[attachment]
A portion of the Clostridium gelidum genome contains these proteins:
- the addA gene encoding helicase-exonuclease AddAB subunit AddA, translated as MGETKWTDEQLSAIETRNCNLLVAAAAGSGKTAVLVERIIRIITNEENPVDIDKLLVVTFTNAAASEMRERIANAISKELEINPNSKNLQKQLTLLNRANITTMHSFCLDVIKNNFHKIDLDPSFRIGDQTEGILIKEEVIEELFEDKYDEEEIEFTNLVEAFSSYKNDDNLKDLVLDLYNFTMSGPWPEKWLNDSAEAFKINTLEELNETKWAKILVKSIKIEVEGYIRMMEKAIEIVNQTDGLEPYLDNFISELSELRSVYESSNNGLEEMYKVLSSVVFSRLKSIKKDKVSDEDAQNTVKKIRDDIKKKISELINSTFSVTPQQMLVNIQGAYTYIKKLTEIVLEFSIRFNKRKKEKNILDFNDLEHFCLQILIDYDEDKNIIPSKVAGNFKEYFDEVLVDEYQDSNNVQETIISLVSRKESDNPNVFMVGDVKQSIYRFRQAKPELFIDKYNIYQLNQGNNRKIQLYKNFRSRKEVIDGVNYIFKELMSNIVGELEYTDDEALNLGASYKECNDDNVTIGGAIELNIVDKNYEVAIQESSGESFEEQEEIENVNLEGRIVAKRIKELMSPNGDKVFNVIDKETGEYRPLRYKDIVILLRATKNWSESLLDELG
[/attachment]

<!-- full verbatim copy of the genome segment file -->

A portion of the Clostridium gelidum genome contains these proteins:
- the addA gene encoding helicase-exonuclease AddAB subunit AddA, translated as MGETKWTDEQLSAIETRNCNLLVAAAAGSGKTAVLVERIIRIITNEENPVDIDKLLVVTFTNAAASEMRERIANAISKELEINPNSKNLQKQLTLLNRANITTMHSFCLDVIKNNFHKIDLDPSFRIGDQTEGILIKEEVIEELFEDKYDEEEIEFTNLVEAFSSYKNDDNLKDLVLDLYNFTMSGPWPEKWLNDSAEAFKINTLEELNETKWAKILVKSIKIEVEGYIRMMEKAIEIVNQTDGLEPYLDNFISELSELRSVYESSNNGLEEMYKVLSSVVFSRLKSIKKDKVSDEDAQNTVKKIRDDIKKKISELINSTFSVTPQQMLVNIQGAYTYIKKLTEIVLEFSIRFNKRKKEKNILDFNDLEHFCLQILIDYDEDKNIIPSKVAGNFKEYFDEVLVDEYQDSNNVQETIISLVSRKESDNPNVFMVGDVKQSIYRFRQAKPELFIDKYNIYQLNQGNNRKIQLYKNFRSRKEVIDGVNYIFKELMSNIVGELEYTDDEALNLGASYKECNDDNVTIGGAIELNIVDKNYEVAIQESSGESFEEQEEIENVNLEGRIVAKRIKELMSPNGDKVFNVIDKETGEYRPLRYKDIVILLRATKNWSESLLDELG